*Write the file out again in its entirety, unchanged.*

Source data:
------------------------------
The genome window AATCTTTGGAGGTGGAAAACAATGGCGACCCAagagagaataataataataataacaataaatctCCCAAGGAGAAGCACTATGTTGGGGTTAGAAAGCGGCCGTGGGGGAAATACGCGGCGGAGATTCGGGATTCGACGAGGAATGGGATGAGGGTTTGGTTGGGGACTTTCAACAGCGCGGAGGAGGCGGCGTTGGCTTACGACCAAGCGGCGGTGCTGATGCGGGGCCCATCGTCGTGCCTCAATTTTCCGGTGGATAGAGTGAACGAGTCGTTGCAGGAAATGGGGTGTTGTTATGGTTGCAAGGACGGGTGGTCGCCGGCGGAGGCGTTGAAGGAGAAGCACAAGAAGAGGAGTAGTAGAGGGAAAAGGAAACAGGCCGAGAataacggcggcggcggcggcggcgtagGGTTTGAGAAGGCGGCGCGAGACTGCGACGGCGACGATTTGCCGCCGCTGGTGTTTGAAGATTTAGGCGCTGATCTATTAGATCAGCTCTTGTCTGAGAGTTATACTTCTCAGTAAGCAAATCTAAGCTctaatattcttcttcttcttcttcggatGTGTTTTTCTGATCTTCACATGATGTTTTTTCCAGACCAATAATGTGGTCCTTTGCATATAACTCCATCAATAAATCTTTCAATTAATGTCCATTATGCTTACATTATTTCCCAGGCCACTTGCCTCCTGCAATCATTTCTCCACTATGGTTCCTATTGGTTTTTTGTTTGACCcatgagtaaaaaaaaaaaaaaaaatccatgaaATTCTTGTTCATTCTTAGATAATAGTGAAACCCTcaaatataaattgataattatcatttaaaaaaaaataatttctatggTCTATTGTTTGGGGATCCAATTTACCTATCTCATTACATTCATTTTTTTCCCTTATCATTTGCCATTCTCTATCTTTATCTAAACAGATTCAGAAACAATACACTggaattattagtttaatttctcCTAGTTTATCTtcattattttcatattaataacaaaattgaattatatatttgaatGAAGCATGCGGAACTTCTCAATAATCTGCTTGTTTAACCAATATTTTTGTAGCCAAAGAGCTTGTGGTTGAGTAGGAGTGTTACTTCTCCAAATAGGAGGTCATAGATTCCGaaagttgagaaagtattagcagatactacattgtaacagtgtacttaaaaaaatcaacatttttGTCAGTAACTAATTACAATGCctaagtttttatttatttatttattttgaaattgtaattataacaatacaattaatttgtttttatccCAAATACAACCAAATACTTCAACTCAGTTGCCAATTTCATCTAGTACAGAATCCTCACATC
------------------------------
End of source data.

The genome window AATCTTTGGAGGTGGAAAACAATGGCGACCCAagagagaataataataataataacaataaatctCCCAAGGAGAAGCACTATGTTGGGGTTAGAAAGCGGCCGTGGGGGAAATACGCGGCGGAGATTCGGGATTCGACGAGGAATGGGATGAGGGTTTGGTTGGGGACTTTCAACAGCGCGGAGGAGGCGGCGTTGGCTTACGACCAAGCGGCGGTGCTGATGCGGGGCCCATCGTCGTGCCTCAATTTTCCGGTGGATAGAGTGAACGAGTCGTTGCAGGAAATGGGGTGTTGTTATGGTTGCAAGGACGGGTGGTCGCCGGCGGAGGCGTTGAAGGAGAAGCACAAGAAGAGGAGTAGTAGAGGGAAAAGGAAACAGGCCGAGAataacggcggcggcggcggcggcgtagGGTTTGAGAAGGCGGCGCGAGACTGCGACGGCGACGATTTGCCGCCGCTGGTGTTTGAAGATTTAGGCGCTGATCTATTAGATCAGCTCTTGTCTGAGAGTTATACTTCTCAGTAAGCAAATCTAAGCTctaatattcttcttcttcttcttcggatGTGTTTTTCTGATCTTCACATGATGTTTTTTCCAGACCAATAATGTGGTCCTTTGCATATAACTCCATCAATAAATCTTTCAATTAATGTCCATTATGCTTACATTATTTCCCAGGCCACTTGCCTCCTGCAATCATTTCTCCACTATGGTTCCTATTGGTTTTTTGTTTGACCcatgagtaaaaaaaaaaaaaaaaatccatgaaATTCTTGTTCATTCTTAGATAATAGTGAAACCCTcaaatataaattgataattatcatttaaaaaaaaataatttctatggTCTATTGTTTGGGGATCCAATTTACCTATCTCATTACATTCATTTTTTTCCCTTATCATTTGCCATTCTCTATCTTTATCTAAACAGATTCAGAAACAATACACTggaattattagtttaatttctcCTAGTTTATCTtcattattttcatattaataacaaaattgaattatatatttgaatGAAGCATGCGGAACTTCTCAATAATCTGCTTGTTTAACCAATATTTTTGTAGCCAAAGAGCTTGTGGTTGAGTAGGAGTGTTACTTCTCCAAATAGGAGGTCATAGATTCCGaaagttgagaaagtattagcagatactacattgtaacagtgtacttaaaaaaatcaacatttttGTCAGTAACTAATTACAATGCctaagtttttatttatttatttattttgaaattgtaattataacaatacaattaatttgtttttatccCAAATACAACCAAATACTTCAACTCAGTTGCCAATTTCATCTAGTACAGAATCCTCACATC